The Need for Deliverance

I have used the analogy repeatedly throughout the years — worse than being in a minefield, is not knowing you’re in a minefield. At least if you know it, you can do whatever you can to try and step carefully . . . and lightly . . . to find your way out of it. But not knowing, and you’re oblivious to the danger and have little regard for where, or how, you walk.

And, there’s something, in my mind, even worse than not knowing. It’s being told you are in a minefield and not believing it. Being warned of the danger and disregarding it or, worse yet, seeking to disprove the warning by carelessly making light of it. The tendency then is to recklessly stomp around just to prove others wrong. Can anyone say, “KABOOM?”

I’m reading in Romans 7 this morning and being reminded of a minefield.

So I find it to be a law that when I want to do right, evil lies close at hand. For I delight in the law of God, in my inner being, but I see in my members another law waging war against the law of my mind and making me captive to the law of sin that dwells in my members.

(Romans 7:21-23 ESV)

There is a battle going on. A battle between the redeemed inner being which delights in the law of God and the flesh, the old man lingering on in our natural bodies, still susceptible to the temptations of sin. While the things of God might permeate the mind which, through regeneration, has been made alive to what is spiritual, sin still dwells in my members, that which is prone to the sensual. While I long to be under the influence of what is holy, there is something working in opposition which seeks to make me captive again to sin.

For the desires of the flesh are against the Spirit, and the desires of the Spirit are against the flesh, for these are opposed to each other, to keep you from doing the things you want to do.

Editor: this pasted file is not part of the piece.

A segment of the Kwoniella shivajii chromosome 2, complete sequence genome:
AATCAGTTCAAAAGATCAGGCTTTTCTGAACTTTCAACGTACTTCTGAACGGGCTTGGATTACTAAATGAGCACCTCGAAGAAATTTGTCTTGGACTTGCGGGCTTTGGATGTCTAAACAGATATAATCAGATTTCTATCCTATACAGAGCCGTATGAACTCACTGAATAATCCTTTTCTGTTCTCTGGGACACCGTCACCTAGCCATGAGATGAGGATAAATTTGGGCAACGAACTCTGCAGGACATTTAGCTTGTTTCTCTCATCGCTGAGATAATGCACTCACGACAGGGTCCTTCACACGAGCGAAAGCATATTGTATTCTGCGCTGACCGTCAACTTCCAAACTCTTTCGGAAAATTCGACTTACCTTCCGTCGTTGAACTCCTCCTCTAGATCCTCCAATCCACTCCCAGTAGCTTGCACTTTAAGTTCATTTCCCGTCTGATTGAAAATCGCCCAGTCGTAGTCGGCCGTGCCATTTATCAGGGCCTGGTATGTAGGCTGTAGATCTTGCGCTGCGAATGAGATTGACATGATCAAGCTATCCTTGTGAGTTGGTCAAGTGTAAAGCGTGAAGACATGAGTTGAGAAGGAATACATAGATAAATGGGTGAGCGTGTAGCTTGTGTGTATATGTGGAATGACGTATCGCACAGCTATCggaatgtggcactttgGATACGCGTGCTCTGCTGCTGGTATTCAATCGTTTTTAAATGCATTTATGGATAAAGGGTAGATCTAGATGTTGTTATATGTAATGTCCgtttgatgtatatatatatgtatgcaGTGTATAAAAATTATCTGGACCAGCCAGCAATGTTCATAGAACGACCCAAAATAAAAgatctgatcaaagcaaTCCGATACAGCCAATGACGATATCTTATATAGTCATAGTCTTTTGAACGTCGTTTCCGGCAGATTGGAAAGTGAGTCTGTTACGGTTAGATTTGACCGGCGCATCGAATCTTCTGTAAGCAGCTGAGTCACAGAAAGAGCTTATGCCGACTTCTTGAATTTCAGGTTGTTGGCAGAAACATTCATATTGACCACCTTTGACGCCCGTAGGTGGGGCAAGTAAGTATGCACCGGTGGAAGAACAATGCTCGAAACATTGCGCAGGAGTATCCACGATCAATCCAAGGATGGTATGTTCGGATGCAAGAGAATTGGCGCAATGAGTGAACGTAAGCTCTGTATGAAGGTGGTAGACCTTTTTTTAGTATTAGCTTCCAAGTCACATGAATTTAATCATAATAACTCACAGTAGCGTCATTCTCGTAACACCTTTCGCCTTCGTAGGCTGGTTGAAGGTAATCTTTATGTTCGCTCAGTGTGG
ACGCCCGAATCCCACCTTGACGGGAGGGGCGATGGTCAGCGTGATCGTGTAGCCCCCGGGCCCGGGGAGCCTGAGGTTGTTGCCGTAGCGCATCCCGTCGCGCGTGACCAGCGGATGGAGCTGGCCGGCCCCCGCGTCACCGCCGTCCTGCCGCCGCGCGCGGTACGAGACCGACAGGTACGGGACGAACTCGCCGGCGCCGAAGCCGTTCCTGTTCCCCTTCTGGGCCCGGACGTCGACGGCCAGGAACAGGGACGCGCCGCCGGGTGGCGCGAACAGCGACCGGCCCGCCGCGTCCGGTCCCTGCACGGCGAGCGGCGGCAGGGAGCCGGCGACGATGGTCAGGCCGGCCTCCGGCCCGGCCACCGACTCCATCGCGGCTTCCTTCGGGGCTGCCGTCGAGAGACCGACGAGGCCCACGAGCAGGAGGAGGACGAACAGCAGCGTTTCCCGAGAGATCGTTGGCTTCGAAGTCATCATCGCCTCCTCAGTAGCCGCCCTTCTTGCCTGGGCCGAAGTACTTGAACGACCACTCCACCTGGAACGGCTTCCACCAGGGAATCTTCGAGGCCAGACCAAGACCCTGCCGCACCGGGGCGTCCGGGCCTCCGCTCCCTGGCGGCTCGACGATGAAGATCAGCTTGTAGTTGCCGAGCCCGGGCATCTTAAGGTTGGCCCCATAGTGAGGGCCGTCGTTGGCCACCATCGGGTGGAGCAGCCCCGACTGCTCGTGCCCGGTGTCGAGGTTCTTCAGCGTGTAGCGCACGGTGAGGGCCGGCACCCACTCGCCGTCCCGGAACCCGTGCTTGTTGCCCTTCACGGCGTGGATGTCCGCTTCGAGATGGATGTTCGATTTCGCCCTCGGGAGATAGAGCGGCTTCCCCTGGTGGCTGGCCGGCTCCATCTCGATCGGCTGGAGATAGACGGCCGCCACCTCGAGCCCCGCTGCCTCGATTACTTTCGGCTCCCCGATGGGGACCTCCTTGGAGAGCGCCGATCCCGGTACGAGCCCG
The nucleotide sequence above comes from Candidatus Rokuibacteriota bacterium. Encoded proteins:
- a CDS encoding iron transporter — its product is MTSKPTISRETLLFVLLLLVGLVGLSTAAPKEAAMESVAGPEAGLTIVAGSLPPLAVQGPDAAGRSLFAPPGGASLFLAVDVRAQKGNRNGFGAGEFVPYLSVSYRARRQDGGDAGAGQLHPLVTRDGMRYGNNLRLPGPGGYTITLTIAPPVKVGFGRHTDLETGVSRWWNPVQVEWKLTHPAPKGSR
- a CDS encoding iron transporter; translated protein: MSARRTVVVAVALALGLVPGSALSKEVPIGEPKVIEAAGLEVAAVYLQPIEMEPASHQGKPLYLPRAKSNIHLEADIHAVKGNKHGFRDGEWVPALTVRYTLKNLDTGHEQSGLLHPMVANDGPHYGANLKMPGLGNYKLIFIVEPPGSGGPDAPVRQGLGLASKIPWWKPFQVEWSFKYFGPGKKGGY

(Galatians 5:17 ESV)

As my daughter would say, “It’s a thing.” It’s real. Better believe it or we risk carelessly stomping around in a minefield.

And avoiding the danger isn’t found in what I can do but in what Christ has done.

Paul talks about how ineffective Vitamin “I” (a term coined by William MacDonald) is in dealing with sin.

I do not understand my own actions. For I do not do what I want, but I do the very thing I hate. . . . For I have the desire to do what is right, but not the ability to carry it out. . . . For I do not do the good I want, but the evil I do not want is what I keep on doing. . . .

(Romans 7:15, 18b-19 ESV)

To think I can win the battle is to be stomping around in the minefield. To rely on my effort, to count on my discipline, to gut it out with my resources is only to eventually hear “KABOOM!”

Paul knew it. He knew the frustration of the spirit being willing but the flesh being weak. Of wanting to walk in a manner worthy but repeatedly finding himself heading down the wrong path. “Wretched man that I am!” he cries out. And then he asks,

Who will deliver me from this body of death?

(Romans 7:24b)

Paul recognized his need for deliverance. An on-going deliverance. An ever present, help me to remain faithful, rescue. The power to put down the flesh. Strength outside himself to say no to the old man.

Where is that daily rescue found? Where is the power produced? Where is the strength sourced?

Thanks be to God through Jesus Christ our Lord!

(Romans 7:25a ESV)

God has effected the deliverance for which Vitamin “I” will never be enough. There is a way of rescue, and that not of ourselves, but through Jesus and the finished work of the cross. What my best efforts can never do, the gospel has accomplished.

Mine is to believe it. Mine is to bow to it. Mine is to recognize the battle and arm myself with it.

There is a need for on-going deliverance. And we can be more than conquerors through Him who loved us.

By His grace. For His glory.

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One Response to The Need for Deliverance

  1. P C Bach says:

    Amen and amen!

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